I stumbled across a conversation on Twitter this week about a player selling action in a large comp.
From what I could understand, it was a $5k buyin live tournament, and the player in question was a serious and winning low-stakes online player, but was not a usual high-stakes live tournament player.
The player was good enough that he was staked online, and had won the $5k seat in a satellite. His “stable” was selling 60% of the action (and covering all expenses for the player).
The debate arising from the offer to sell action (which was quickly snapped up) was why the low-stakes qualifier was bothering to sell action at all.
The argument against him selling pieces was that he had satellited into the comp from a low buyin, so why wouldn’t he just take the shot at the big money?
The argument for him selling some shares in himself was that if he’d won $5k cash from his normal buyin level, he wouldn’t just use it to play a $5k comp, so why wouldn’t he attempt to reduce his potential loss in a tournament where he might be out of his depth?
I can see both sides of the argument, and I suppose his backers want to sell the action because either way they make some money! It did make me wonder if they were advertising a lack of faith in him, but as a player whom no-one would sensibly want to stake, it’s fair to say I’m not sure how all that works.
In the same week as I came across this Twitter debate, I accidentally registered for a $22 WPT Ireland feeder on Party Poker and won a $215 ticket for the package final to a €1100 event. I would not normally aspire to that level of buyin because I would be further out of my depth than a guy swimming the Channel in inflatable armbands.
I’ll be in too deep in the $215 satellite, let alone the main event, but it got me to thinking that if I somehow bink this WPT package, should I be trying to sell action, and would anyone want to buy it?
My gut feeling is that a micro player like me should not try to sell action, and since I’d be going to WPT Ireland for a total of $5, I should see it as a $5 tourney/holiday, have a good time, and if, by virtue of some miraculous Godrun, I end up cashing for anything, be ecstatically happy and spend the money on fast cars and slow women.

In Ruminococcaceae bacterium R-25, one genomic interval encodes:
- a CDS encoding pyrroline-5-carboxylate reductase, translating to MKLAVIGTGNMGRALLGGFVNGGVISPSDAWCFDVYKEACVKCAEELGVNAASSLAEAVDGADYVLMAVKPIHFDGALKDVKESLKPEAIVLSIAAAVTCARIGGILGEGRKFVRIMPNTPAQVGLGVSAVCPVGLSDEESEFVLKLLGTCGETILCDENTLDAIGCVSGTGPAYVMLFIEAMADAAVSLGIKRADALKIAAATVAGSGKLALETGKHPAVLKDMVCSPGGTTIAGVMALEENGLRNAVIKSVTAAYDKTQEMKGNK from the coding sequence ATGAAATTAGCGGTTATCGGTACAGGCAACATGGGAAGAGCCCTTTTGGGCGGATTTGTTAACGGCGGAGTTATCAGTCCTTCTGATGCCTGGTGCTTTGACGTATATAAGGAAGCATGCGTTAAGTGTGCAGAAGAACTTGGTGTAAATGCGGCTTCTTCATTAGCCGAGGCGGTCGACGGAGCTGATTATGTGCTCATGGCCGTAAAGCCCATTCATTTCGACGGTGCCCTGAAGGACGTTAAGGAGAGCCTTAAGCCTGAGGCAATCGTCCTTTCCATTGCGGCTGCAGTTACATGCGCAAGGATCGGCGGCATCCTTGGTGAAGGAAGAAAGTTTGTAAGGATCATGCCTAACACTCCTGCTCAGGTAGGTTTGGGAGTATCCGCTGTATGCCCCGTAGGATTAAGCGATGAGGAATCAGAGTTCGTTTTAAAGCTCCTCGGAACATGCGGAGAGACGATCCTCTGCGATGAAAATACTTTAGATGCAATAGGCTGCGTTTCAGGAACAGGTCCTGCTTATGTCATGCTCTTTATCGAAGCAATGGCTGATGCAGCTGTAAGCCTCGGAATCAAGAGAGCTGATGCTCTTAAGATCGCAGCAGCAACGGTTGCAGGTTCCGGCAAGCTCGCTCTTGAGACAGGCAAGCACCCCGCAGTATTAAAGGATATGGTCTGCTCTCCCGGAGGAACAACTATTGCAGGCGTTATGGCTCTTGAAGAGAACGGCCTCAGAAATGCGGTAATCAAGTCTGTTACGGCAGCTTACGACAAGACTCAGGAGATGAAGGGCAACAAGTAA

I also have to factor in the extra pressure of playing “with someone else’s money” because I am not used to it. One of the reasons I like poker is that I am “Team Me” and no-one else has any right to have any opinions on what I do with my chips when I sit in any tournament I play; I might feel differently if I was riding on someone else’s backing.
In addition, who would actually want to back me? I’m all for supporting low-stakes online players, and actively recommend satelliting into tournaments that are significantly above your normal stake (although I think anything above 100xnormal buyins is slightly ambitious), but I still wouldn’t financially back an online micro-player in a $1000 live tournament, so how could I expect anyone to back me?
I asked the question on Twitter and got a few, contradictory responses.
In general, people seemed to agree that somebody, somewhere would buy my action, not because it was a good bet, but because people make bad bets all the time, and so they’d probably invest in me.
That makes sense, people do love a punt, so I have to assume that people will buy a slice of me if I ever choose to sell some, but how do I decide whether I want to sell my ropey action?
There were some comments that suggested I shouldn’t bother, because the point of poker is to win big, and being a micro-qualifier into a decent buyin event is, however long, a shot at some big money.
One Twitter acquaintance took the time to give me a fairly in depth analysis of the question (thanks very much to @sagedonkey). His suggestion was that by selling a maximum of 25% of action I would already be in profit on the endeavour… this did not sit well with me.